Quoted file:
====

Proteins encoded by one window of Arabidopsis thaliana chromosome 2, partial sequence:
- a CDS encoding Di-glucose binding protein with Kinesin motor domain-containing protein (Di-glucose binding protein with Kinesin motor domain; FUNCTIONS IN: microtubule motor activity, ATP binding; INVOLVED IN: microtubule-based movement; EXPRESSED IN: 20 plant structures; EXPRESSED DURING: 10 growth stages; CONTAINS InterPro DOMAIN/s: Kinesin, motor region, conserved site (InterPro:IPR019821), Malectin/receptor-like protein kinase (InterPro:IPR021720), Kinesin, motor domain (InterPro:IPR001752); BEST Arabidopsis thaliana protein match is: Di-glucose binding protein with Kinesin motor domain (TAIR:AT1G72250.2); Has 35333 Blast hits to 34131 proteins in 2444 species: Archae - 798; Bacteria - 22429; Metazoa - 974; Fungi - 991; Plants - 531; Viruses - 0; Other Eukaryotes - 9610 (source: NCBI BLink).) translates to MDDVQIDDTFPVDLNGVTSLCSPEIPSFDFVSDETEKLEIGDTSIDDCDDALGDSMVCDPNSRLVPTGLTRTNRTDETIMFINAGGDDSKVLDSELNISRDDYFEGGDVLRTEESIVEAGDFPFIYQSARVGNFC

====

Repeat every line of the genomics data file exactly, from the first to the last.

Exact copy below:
Proteins encoded by one window of Arabidopsis thaliana chromosome 2, partial sequence:
- a CDS encoding Di-glucose binding protein with Kinesin motor domain-containing protein (Di-glucose binding protein with Kinesin motor domain; FUNCTIONS IN: microtubule motor activity, ATP binding; INVOLVED IN: microtubule-based movement; EXPRESSED IN: 20 plant structures; EXPRESSED DURING: 10 growth stages; CONTAINS InterPro DOMAIN/s: Kinesin, motor region, conserved site (InterPro:IPR019821), Malectin/receptor-like protein kinase (InterPro:IPR021720), Kinesin, motor domain (InterPro:IPR001752); BEST Arabidopsis thaliana protein match is: Di-glucose binding protein with Kinesin motor domain (TAIR:AT1G72250.2); Has 35333 Blast hits to 34131 proteins in 2444 species: Archae - 798; Bacteria - 22429; Metazoa - 974; Fungi - 991; Plants - 531; Viruses - 0; Other Eukaryotes - 9610 (source: NCBI BLink).) translates to MDDVQIDDTFPVDLNGVTSLCSPEIPSFDFVSDETEKLEIGDTSIDDCDDALGDSMVCDPNSRLVPTGLTRTNRTDETIMFINAGGDDSKVLDSELNISRDDYFEGGDVLRTEESIVEAGDFPFIYQSARVGNFC